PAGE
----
Gross gaming revenue in Asia’s big five markets is likely to rise about 11 percent a year on a compound average basis to reach $98 billion in 2018 from $59 billion in 2013, UBS said in a report on Asian markets.
It expects Macau and the Philippines to deliver fastest growth in the short term out of the major markets, which also include Singapore, Malaysia and South Korea.
The investment bank said new supply will surge over the next few years as multi-billion dollar integrated resorts open around the region. However based on its analysis of market penetration and gross domestic product growth, the jurisdictions aren’t likely to poach each others’ clientele for growth and won’t pose a threat to world leader, Macau.
UBS says the number of hotel rooms across the region will increase by 56 percent, gaming tables will gain 49 percent and slot machines will also be up by 56 percent from 2013 to 2018. Capacity growth will be the fastest in the South Korea and the Philippines, with the number of gaming tables up 150 percent and 130 percent respectively over the period.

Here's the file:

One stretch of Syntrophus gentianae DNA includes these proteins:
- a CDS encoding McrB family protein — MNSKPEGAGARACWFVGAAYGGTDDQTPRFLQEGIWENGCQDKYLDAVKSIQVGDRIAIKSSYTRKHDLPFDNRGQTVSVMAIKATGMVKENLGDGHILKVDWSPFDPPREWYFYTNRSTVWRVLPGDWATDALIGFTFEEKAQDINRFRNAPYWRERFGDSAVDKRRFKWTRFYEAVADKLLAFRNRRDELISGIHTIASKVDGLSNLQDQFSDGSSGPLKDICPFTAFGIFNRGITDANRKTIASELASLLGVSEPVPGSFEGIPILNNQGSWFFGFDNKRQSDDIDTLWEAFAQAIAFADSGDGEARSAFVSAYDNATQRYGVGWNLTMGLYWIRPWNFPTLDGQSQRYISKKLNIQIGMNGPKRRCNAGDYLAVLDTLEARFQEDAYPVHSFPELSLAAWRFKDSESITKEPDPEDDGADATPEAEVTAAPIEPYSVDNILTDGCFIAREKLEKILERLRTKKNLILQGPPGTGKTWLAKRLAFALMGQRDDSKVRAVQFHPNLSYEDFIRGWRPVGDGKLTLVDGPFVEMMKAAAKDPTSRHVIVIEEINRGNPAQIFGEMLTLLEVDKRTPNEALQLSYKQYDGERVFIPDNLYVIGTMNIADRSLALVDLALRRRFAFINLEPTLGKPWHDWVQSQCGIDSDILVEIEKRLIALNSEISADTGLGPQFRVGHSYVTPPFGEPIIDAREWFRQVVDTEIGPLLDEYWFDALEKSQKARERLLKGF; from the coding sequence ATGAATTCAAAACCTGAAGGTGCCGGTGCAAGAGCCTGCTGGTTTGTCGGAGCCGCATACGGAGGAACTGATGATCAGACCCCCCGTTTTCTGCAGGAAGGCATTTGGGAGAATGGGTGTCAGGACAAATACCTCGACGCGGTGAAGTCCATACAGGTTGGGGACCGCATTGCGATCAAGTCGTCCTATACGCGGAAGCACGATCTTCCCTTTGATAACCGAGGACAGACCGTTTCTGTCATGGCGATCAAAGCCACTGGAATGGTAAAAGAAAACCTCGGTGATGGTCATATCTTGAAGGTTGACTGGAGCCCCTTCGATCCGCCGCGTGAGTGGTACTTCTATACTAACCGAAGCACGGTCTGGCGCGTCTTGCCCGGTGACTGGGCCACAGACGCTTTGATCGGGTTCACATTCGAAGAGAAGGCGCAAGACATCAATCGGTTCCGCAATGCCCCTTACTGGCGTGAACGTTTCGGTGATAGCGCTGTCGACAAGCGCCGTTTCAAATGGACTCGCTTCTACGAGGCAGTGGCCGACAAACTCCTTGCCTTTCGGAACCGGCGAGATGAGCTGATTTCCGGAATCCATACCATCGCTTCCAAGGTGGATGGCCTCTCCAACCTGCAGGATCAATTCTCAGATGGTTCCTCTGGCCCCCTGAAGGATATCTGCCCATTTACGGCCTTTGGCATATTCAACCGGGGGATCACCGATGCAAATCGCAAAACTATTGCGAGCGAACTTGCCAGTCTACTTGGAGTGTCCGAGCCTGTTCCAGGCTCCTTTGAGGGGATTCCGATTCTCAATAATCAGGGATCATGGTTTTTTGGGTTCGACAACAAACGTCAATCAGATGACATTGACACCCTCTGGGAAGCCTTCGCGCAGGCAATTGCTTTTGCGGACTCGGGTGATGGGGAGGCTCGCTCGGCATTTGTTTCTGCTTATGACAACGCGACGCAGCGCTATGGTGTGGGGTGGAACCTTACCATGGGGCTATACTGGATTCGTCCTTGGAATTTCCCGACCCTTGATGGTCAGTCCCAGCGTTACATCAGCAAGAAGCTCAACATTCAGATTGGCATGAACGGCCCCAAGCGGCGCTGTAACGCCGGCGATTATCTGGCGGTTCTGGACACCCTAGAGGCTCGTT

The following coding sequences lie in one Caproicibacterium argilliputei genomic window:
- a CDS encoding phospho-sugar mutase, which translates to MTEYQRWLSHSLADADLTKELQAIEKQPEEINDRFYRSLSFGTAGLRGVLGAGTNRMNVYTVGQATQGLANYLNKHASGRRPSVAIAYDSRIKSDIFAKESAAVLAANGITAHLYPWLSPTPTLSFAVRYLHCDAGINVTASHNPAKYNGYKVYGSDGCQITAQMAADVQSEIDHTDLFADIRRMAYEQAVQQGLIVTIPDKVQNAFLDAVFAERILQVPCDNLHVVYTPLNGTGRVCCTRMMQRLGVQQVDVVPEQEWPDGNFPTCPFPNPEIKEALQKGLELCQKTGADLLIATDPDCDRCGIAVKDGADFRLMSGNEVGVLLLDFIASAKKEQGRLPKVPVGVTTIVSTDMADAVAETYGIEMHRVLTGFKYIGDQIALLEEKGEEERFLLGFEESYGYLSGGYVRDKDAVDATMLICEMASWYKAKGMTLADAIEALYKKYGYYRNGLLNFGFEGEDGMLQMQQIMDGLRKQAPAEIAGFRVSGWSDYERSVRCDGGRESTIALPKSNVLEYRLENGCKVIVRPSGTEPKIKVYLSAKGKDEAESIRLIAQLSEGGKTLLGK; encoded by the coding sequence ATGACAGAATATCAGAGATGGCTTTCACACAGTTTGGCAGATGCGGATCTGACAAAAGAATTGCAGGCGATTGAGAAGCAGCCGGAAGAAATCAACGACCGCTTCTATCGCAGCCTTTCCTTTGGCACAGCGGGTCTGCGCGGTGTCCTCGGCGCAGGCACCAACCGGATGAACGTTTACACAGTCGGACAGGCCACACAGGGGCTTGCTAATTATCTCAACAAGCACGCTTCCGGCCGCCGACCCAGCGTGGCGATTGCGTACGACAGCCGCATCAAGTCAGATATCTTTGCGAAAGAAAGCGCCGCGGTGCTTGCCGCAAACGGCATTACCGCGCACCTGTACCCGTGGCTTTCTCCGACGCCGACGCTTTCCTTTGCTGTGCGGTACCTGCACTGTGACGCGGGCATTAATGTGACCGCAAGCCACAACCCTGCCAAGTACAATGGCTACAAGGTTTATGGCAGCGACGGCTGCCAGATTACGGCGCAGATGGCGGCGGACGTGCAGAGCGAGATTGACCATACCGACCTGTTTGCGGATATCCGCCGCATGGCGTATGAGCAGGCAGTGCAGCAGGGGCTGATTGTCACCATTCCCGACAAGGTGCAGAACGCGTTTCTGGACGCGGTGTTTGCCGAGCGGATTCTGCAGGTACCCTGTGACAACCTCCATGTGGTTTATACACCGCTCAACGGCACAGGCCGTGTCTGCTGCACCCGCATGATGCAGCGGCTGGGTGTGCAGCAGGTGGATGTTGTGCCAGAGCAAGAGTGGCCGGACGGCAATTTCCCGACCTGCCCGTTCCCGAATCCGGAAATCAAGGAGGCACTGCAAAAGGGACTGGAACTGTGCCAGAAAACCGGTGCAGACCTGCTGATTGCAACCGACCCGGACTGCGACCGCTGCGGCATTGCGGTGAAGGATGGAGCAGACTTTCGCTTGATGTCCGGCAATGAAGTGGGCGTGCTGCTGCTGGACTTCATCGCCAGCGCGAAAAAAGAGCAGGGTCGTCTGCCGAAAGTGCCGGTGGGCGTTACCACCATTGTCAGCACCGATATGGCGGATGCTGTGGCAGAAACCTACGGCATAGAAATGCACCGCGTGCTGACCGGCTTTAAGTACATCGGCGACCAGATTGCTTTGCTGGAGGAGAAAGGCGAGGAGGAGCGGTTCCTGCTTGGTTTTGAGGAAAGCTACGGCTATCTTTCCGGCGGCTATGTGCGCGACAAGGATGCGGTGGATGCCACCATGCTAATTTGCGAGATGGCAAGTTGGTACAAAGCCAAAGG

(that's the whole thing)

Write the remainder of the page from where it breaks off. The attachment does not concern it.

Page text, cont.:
The bank points out that penetration rates remain low and the operators’ main focus will be on boosting that level within a three-hour’s flight radius of their properties.
“There appears to be little overlap in core addressable markets (with the exception of Singapore and Malaysia) and therefore little competition between the gaming centres, as future supply remains focused on penetrating existing addressable markets,” it said.
Macau’s mass market penetration of the China population is only 2.7 percent, it said. Potential areas of overlap will be between Macau and Korea for customers in the Yangtze River Delta region and Macau and the Philippines in Guangdong and Fujian.
“However, Macau’s superior offering in both gaming and non-gaming amenities should shield it from material impact,” the report said.
Strong regional economic growth is likely to underpin growth in gambling demand in the region. The correlation between GDP and gaming growth is 0.88-0.96, the bank said, adding that GDP growth rates should remain steady.